Today in History

Today in History: September 14

Harvard

Harvard Statue
Statue of John Harvard,
Cambridge, Massachusetts, circa 1900.
Touring Turn-of-the-Century America, 1880-1920

On September 14, 1638, John Harvard, a 31-year-old clergyman from Charlestown, Massachusetts died, leaving his library and half of his estate to a local college. The young minister's bequest allowed the college to firmly establish itself. In honor of its first benefactor, the school adopted the name Harvard College.

Founded by the General Court of Massachusetts in 1636, Harvard (external link) is America's oldest institution of higher learning. From a college of nine students and one instructor, it has grown into a world-renowned university with over 18,000 degree candidates and 2,000 faculty members, including numerous Nobel laureates. Situated a few miles west of Boston on the Charles River in Cambridge, Harvard's main campus is one of the country's most scenic. With an endowment of $11 billion, the university is the country's wealthiest.

Seven U.S. presidents — John Adams, John Quincy Adams, Rutherford B. Hayes, Theodore Roosevelt, Franklin Delano Roosevelt, John F. Kennedy and George W. Bush — were educated at Harvard, as were leaders in many fields. The school's notable alumni include Ralph Waldo Emerson, Henry David Thoreau, W.E.B. Du Bois, Frederick Law Olmsted, Jr., T.S. Eliot, Ralph Bunche, David Rockefeller, I.M. Pei, Robert Coles, Patricia Schroeder, Al Gore, Jr., and Yo-Yo Ma.

Harvard Students March
Harvard Students March Two Step,
music by E.C. Ramsdell, 1898.
Historic American Sheet Music, 1850-1920

Harvard based its original curriculum on the classics taught in European universities and on the Puritanism preached in the American colonies. In the 18th and 19th centuries, the college diversified, turning away from Puritanism towards intellectual independence. Under the leadership of president Charles W. Eliot, from 1869-1909, Harvard revitalized its law and medical schools and established schools of business, dental medicine, and arts and sciences, and transformed itself into a major modern university.

Also significant in Harvard's transformation was the 1879 opening of its "sister" school, Radcliffe College, which made Harvard's resources available to women. Today, Harvard continues its tradition of academic excellence as a coeducational university with an undergraduate college, nine graduate schools, and some 200 allied institutions including laboratories, libraries, and museums.

Harvard University, Cambridge, Mass.
Harvard University,
Cambridge, Massachusetts,

1910.
Taking the Long View, 1851-1991

The Russian Molokan Church

The presviter [preacher], his assistants, and the best male singers sit on benches placed around a table covered with a white cloth. On this table, there is usually a Bible…Women sit separately on benches placed horizontally from the table to the door.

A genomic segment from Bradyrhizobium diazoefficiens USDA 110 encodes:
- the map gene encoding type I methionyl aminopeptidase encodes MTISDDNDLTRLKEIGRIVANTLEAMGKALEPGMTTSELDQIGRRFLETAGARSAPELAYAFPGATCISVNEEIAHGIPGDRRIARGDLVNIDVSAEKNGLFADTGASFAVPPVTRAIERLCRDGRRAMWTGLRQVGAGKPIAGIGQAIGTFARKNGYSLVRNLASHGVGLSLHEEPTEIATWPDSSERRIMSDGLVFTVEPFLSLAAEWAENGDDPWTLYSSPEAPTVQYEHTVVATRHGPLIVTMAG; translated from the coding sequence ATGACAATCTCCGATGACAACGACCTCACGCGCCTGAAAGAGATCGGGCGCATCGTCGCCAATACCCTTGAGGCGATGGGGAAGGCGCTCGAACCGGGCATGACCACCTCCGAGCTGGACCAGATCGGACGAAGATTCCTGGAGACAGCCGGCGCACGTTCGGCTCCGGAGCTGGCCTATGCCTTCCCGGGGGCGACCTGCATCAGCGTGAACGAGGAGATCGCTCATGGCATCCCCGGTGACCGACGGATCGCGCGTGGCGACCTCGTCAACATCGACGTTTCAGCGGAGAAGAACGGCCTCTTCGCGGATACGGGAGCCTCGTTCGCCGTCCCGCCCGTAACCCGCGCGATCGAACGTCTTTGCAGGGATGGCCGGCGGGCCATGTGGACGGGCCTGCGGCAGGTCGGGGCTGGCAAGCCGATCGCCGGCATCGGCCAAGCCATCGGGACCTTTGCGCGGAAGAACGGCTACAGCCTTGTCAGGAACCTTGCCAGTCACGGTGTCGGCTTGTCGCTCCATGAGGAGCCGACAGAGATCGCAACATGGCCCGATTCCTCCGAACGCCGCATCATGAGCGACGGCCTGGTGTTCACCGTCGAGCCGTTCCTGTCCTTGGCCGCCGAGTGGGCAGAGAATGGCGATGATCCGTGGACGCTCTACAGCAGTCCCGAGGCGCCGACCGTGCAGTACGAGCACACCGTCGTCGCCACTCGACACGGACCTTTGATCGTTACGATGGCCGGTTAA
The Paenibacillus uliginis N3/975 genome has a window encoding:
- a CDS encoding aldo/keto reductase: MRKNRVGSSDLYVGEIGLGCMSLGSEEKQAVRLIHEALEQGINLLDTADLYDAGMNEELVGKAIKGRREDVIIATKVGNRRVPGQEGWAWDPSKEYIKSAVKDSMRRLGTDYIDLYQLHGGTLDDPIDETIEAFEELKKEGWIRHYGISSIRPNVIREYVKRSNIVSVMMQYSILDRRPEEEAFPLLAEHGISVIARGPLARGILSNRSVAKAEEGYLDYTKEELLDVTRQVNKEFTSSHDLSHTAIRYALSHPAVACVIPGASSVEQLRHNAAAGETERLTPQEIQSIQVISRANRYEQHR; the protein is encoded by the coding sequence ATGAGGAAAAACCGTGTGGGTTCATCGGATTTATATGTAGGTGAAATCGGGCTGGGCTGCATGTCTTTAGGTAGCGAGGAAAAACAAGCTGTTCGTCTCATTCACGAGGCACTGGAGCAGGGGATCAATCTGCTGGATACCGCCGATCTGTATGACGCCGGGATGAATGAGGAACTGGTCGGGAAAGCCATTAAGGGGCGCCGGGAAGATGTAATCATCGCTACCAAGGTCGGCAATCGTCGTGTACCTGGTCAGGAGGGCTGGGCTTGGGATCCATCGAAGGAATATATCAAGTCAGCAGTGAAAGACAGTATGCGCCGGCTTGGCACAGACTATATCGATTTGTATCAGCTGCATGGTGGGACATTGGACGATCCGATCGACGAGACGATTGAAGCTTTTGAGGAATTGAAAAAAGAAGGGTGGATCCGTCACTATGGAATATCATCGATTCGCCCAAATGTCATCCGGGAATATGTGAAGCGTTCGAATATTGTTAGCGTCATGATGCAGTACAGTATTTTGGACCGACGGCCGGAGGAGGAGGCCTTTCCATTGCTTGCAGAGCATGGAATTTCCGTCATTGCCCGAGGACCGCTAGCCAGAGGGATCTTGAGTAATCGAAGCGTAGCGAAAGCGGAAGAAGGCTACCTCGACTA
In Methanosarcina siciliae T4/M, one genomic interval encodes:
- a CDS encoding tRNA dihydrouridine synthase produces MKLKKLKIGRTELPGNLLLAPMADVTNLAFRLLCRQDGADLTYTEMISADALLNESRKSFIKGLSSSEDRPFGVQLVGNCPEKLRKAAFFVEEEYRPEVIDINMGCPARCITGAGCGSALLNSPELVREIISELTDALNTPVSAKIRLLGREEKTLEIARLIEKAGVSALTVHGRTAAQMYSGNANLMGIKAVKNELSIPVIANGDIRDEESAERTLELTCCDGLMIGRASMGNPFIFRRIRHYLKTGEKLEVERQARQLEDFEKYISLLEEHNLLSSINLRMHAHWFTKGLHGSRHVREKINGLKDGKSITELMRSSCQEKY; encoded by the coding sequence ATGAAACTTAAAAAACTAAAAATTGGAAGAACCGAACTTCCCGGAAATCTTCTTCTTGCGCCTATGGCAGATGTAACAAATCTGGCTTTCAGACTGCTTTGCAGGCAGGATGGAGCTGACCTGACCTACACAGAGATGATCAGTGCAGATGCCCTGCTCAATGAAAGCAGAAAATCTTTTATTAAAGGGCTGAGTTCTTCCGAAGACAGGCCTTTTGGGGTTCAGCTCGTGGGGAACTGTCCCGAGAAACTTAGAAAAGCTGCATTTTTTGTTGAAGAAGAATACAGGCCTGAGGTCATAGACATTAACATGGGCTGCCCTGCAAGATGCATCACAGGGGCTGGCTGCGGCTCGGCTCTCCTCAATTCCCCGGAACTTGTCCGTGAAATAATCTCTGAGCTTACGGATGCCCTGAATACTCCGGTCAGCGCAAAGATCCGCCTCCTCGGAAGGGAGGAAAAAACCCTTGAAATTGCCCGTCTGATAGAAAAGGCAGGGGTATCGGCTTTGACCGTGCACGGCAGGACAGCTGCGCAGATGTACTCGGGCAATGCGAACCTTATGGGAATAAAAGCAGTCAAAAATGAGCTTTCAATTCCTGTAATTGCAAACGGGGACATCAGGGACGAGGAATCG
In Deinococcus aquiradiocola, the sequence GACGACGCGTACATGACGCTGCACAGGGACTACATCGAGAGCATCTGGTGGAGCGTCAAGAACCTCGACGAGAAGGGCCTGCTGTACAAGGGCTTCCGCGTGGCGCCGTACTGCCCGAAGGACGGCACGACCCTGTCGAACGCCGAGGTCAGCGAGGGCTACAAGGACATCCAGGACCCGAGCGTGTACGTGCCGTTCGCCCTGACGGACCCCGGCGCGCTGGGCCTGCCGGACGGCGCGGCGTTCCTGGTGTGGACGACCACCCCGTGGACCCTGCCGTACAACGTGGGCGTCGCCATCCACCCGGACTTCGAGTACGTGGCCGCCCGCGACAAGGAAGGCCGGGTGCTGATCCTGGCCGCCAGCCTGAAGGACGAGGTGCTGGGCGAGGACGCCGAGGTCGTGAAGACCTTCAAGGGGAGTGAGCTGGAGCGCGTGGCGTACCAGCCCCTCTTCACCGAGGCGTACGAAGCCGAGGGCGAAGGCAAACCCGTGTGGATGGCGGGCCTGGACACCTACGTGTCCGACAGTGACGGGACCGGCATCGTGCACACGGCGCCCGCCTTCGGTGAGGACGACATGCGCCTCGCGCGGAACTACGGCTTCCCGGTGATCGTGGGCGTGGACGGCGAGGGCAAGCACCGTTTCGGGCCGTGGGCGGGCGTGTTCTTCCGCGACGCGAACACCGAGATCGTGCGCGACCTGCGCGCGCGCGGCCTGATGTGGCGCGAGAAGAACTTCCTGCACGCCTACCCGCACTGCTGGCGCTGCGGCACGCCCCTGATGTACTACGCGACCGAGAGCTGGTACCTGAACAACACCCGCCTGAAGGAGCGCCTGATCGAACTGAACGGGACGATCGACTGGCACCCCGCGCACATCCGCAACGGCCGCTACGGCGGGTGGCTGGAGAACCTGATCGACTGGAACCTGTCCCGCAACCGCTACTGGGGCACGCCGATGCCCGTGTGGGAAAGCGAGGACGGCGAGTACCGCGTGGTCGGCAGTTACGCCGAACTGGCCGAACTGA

Ethel Dunn and Stephen P. Dunn,
"The Molokans in America,"
Dialectical Anthropology 3,
no. 4 (1978): 350.

Russian Molokan Psalm Leader
Russian Molokan Psalm Leader,
Potrero Hill, San Francisco, California,
September 14, 1938.
California Gold: Northern California Folk Music from the Thirties Collected by Sidney Robertson Cowell

On Sunday, September 14, 1938, members of the Russian Molokan Church held religious services in their new church building on Potrero Hill in San Francisco, California. Folklorist Sidney Robertson Cowell recorded the distinctive preaching and singing that characterized the service. Molokan singing is derived from patterns of Gregorian chants that were sung in the Russian Orthodox Church during the sixteenth century when the Molokans emerged as an ethnically and religiously distinct group. The Russian Molokans, also called "milk drinkers," were Russian peasants who dissented from the Russian Orthodox Church beginning in the seventeenth century.

In the eighteenth century, the Molokans were identified with a larger peasant movement that protested the practices of Russia's tsarist government and the role that the Russian Orthodox Church played in that government. The Molokans and other members of the Christian Spiritualist movement questioned whether it was Christian to own property, exploit the labor of others, or treat women as inferior to men. After a series of pitched battles with the government, the Molokans were exiled to the frontier regions of the empire, first to the Ukraine, and later to the Russian Caucasus. Despite the difficulties that they encountered at what was then the far reaches of the Russian Empire, the Molokans prospered. By 1900, they were the largest sect of dissenters from the Russian Orthodox Church.

Russian Molokan Congregation, Group Portrait
Russian Molokan Congregation,
Potrero Hill, San Francisco, California, September 14, 1938.
California Gold: Northern California Folk Music from the Thirties Collected by Sidney Robertson Cowell

Committed to the importance of exhibiting inner change of heart in daily life and suspicious of the priesthood's authority, the Molokans are similar in these regards to early Protestants. Their high regard for music is linked to its power to transform and bring about change. In the United States, their distinctive singing, performed in Russian, became an important way for Molokan immigrants to preserve their Russian ethnic identity.

Between 1901 and 1911, some 3,500 Molokans emigrated from the Russian Caucasus to California in search of both greater religious and economic opportunity. The majority of these immigrants settled in and around Los Angeles. The founders of the San Francisco Molokan community arrived there in October 1906, just six months after the great earthquake had demolished much of the city. They were encouraged, along with many of those displaced by the earthquake, to settle on Potrero Hill.